Californians Support Soda Tax

Californians Support Soda Tax

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A majority of Californians would support an additional tax on beverages that contain added sweeteners, according to a new Field Poll released Tuesday.

The telephone survey of 503 registered California voters, found that 56 percent support for the tax, which would include carbonated beverages like soda as well as iced tea, energy drinks and vitamin water.

But support was not universal. Although a majority of respondents from cities like San Francisco and Los Angeles supported the tax, only 43 percent of those in California’s Central Valley supported it.

“There are two Californias now,” Mark DiCamillo, senior vice president of the Field Poll, said. “The California coast tends to be made up of very Democratic constituents, whereas the Inland Empire tends to be much more conservative” and therefore more opposed to taxing.

The “Central Valley is known as the anti-tax capital,” said Harold Goldstein, director of the California Center for Public Health Advocacy (CCPHA), which paid for the poll.

“It’s not surprising that [their support] is low. Central Valley has the highest soda consumption” in California, Goldstein said.

But if Central Valley residents are loath to support a soda tax, they could also be the most likely to benefit from the revenue it generates.

Many of the communities in the Central Valley are rural and suffer a lack of clean water.

Yesenia Ayala, 21, lives in the small Central Valley town of Kettleman City, where the local drinking water supply has been contaminated for years.

“There are high levels of arsenic” in the water, she said. “And it just doesn’t taste that great.”

Ayala supports the tax, even though it could cost her and her family more. “When I go into a store I can grab a 32 ounce soda for a dollar,” she said. “But a bottle of water is, what, $2.35?”

Because sweetened drinks are often much less expensive than other healthier drinks like bottled water, a majority of children in Fresno, Merced and Kern Counties have a soda or more a day, said Goldstein.

These “communities rely on soda as a safer, cheaper alternative” to unsafe water, said Laurel Firestone of Community Water Center in nearby Visalia.

They oppose the soda tax because “they are concerned that they will be [economically] impacted before new and safe water would be available,” Firestone said.

“Drinkable water is an issue,” Veva Isla-Hooker, Project Coordinator at Central California Regional Obesity Prevention Program said. “They have to buy bottled water, which is often costlier than soda.”

For Ayala’s family to get clean water, they need to travel 30 minutes to Lenmoore, where they fill up gallon water jugs. But since it is so far away, Ayala and her family only get water when they go grocery shopping.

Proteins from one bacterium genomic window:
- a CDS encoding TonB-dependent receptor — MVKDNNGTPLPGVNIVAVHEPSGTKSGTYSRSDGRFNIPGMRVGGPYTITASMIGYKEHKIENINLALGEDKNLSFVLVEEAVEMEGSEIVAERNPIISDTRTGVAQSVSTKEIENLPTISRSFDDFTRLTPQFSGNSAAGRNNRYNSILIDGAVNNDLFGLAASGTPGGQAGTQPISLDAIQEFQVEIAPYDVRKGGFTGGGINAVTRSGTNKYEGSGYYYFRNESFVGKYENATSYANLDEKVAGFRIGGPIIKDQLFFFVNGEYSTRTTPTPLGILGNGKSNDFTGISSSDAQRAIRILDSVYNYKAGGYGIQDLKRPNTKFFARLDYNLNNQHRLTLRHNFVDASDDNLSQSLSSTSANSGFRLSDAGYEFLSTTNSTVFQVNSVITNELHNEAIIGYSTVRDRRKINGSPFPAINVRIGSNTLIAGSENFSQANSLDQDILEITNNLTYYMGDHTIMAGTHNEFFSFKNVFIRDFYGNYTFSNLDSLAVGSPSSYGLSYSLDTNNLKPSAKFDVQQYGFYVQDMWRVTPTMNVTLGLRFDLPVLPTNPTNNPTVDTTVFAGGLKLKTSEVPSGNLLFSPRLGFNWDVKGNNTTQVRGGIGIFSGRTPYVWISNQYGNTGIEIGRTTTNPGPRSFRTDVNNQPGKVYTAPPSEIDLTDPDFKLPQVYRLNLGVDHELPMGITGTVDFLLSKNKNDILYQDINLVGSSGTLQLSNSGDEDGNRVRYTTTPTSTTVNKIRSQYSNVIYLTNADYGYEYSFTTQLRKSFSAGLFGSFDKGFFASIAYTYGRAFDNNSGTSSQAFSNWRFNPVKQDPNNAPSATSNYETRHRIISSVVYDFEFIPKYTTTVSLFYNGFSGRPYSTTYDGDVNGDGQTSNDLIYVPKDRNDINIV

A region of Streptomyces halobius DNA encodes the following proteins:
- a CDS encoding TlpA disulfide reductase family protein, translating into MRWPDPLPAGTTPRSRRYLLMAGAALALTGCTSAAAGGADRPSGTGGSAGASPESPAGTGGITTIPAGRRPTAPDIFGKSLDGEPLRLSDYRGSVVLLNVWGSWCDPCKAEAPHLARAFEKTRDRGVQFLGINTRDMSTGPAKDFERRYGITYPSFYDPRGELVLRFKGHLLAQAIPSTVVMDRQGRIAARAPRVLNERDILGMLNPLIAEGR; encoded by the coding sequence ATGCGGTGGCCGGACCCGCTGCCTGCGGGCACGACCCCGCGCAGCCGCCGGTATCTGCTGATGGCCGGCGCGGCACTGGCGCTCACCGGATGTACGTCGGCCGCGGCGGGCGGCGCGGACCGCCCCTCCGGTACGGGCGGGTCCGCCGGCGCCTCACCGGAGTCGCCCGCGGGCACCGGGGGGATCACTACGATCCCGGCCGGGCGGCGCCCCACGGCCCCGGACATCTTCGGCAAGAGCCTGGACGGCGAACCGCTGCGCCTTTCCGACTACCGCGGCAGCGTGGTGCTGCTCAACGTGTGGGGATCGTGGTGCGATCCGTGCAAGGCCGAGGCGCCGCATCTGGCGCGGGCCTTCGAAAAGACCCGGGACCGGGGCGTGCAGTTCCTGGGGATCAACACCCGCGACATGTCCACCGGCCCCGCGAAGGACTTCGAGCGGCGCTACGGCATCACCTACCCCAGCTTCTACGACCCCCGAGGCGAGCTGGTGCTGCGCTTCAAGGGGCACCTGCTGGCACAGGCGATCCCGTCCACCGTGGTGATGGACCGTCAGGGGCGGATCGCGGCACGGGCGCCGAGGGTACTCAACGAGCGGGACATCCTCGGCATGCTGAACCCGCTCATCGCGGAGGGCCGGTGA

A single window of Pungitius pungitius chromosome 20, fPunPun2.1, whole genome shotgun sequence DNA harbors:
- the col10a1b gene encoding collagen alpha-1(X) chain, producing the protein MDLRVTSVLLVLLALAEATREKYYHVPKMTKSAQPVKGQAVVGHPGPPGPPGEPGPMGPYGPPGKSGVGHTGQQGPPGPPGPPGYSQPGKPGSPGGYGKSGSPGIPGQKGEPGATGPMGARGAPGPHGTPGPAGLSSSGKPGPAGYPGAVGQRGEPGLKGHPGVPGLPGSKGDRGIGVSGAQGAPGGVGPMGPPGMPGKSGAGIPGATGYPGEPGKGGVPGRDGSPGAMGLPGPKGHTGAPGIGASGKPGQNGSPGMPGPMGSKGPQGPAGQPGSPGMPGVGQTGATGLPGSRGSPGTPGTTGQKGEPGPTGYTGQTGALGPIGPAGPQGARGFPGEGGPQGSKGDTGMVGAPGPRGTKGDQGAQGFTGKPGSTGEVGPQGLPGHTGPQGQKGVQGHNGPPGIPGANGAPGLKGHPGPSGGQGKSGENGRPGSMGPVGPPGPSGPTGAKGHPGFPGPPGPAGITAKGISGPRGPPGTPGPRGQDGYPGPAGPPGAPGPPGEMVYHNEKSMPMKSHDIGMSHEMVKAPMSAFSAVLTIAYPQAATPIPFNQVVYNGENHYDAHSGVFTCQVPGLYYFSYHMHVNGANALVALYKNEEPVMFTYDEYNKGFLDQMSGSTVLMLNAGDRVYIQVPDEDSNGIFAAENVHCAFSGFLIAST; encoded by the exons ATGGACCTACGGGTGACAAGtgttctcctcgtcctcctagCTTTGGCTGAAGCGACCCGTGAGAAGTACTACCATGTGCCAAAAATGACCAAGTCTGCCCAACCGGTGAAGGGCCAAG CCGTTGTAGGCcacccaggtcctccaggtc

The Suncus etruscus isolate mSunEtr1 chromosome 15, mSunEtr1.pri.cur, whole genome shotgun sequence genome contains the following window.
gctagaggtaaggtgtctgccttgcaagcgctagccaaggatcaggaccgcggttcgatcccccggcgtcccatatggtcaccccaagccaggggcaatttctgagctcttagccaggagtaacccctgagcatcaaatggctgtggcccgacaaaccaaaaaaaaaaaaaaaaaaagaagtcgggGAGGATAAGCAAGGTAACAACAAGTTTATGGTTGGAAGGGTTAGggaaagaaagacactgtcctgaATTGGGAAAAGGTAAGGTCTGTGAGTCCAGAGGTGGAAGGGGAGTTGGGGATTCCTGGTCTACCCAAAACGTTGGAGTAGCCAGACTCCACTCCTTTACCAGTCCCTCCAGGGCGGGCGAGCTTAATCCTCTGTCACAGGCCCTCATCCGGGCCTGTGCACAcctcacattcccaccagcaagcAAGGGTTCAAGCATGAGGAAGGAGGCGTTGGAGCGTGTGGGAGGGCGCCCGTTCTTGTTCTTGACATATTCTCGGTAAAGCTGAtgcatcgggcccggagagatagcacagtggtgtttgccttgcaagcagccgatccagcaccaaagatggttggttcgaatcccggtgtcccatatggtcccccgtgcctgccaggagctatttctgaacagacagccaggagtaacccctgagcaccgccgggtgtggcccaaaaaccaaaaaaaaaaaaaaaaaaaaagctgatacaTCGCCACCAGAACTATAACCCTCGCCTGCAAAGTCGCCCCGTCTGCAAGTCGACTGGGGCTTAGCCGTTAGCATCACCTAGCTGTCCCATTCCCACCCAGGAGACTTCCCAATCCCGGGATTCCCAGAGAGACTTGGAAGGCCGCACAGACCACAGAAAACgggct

The arsenic that is present in Ayala’s water is naturally occurring, but since it is still harmful to drink, an arsenic treatment plant was built to filter the water. However, the plant is currently $100,000 in debt and can’t afford to operate.

Residents of Kettleman City are not only concerned about the presence of arsenic in their water, but also about the close proximity of Waste Management’s Kettleman Hills Facility, a municipal and hazardous waste landfill. Residents link birth defects and health issues to water and air contaminated by the facility.

Senator Dean Florez has introduced legislation promoting a tax on sugary drinks into the California State Senate. The legislation, which is scheduled for a hearing in Sacramento Tuesday, would impose a one cent tax per teaspoon of added caloric sweetener.

The Field Poll asked respondents how the would like the funds from the tax to be distributed, and 84 percent said they would like the money to support healthier food for children in schools; 84 percent supported providing more active physical education programs; and 82 percent supported insuring that communities have access to clean drinking water.

Under Florez’s bill, all monies generated by the tax would be deposited into a Children's Health Promotion Fund, which would in turn distribute grants to local school districts for childhood obesity prevention programs.

"Their definition of childhood obesity programs is not super specific," Firestone said. In places where there isn't safe drinking water as an alternative to sugary drinks, it's possible that revenue could be used to clean up the water and give Kettleman City residents healthier drinking options.

Across the country, 15 to 20 other states are considering a soda tax. New York City is taking it a step further by proposing the Healthy Schools Act, which would ban the sale of “high-fat, high-sugar junk foods in schools,” according to a February press release.

Ayala said that at any family barbeque, soda can always be found before water. “It’s just the way of living," she said. We got used to it.”

The Field Poll: California's Diversity a Mixed Blessing